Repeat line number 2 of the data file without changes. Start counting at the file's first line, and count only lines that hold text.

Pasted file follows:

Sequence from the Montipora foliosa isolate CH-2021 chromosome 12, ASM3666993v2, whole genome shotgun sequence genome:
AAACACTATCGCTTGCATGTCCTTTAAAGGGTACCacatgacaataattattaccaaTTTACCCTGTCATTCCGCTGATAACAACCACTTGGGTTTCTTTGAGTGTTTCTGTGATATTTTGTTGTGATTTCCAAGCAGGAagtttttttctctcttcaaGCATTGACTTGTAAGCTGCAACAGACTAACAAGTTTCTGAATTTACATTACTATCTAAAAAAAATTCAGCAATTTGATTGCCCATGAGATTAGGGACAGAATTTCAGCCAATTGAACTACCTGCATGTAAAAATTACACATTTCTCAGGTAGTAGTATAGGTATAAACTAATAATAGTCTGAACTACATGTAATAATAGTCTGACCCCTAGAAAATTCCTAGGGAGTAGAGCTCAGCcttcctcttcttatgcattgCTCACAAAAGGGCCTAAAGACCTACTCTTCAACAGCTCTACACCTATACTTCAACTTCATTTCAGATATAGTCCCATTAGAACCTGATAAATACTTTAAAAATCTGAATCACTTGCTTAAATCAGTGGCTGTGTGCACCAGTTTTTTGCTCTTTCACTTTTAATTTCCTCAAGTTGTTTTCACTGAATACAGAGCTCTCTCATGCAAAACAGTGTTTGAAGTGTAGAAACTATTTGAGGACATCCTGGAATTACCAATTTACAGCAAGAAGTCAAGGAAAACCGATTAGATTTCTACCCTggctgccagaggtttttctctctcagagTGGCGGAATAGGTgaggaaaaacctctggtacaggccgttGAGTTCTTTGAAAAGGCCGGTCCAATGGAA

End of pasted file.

AAACACTATCGCTTGCATGTCCTTTAAAGGGTACCacatgacaataattattaccaaTTTACCCTGTCATTCCGCTGATAACAACCACTTGGGTTTCTTTGAGTGTTTCTGTGATATTTTGTTGTGATTTCCAAGCAGGAagtttttttctctcttcaaGCATTGACTTGTAAGCTGCAACAGACTAACAAGTTTCTGAATTTACATTACTATCTAAAAAAAATTCAGCAATTTGATTGCCCATGAGATTAGGGACAGAATTTCAGCCAATTGAACTACCTGCATGTAAAAATTACACATTTCTCAGGTAGTAGTATAGGTATAAACTAATAATAGTCTGAACTACATGTAATAATAGTCTGACCCCTAGAAAATTCCTAGGGAGTAGAGCTCAGCcttcctcttcttatgcattgCTCACAAAAGGGCCTAAAGACCTACTCTTCAACAGCTCTACACCTATACTTCAACTTCATTTCAGATATAGTCCCATTAGAACCTGATAAATACTTTAAAAATCTGAATCACTTGCTTAAATCAGTGGCTGTGTGCACCAGTTTTTTGCTCTTTCACTTTTAATTTCCTCAAGTTGTTTTCACTGAATACAGAGCTCTCTCATGCAAAACAGTGTTTGAAGTGTAGAAACTATTTGAGGACATCCTGGAATTACCAATTTACAGCAAGAAGTCAAGGAAAACCGATTAGATTTCTACCCTggctgccagaggtttttctctctcagagTGGCGGAATAGGTgaggaaaaacctctggtacaggccgttGAGTTCTTTGAAAAGGCCGGTCCAATGGAA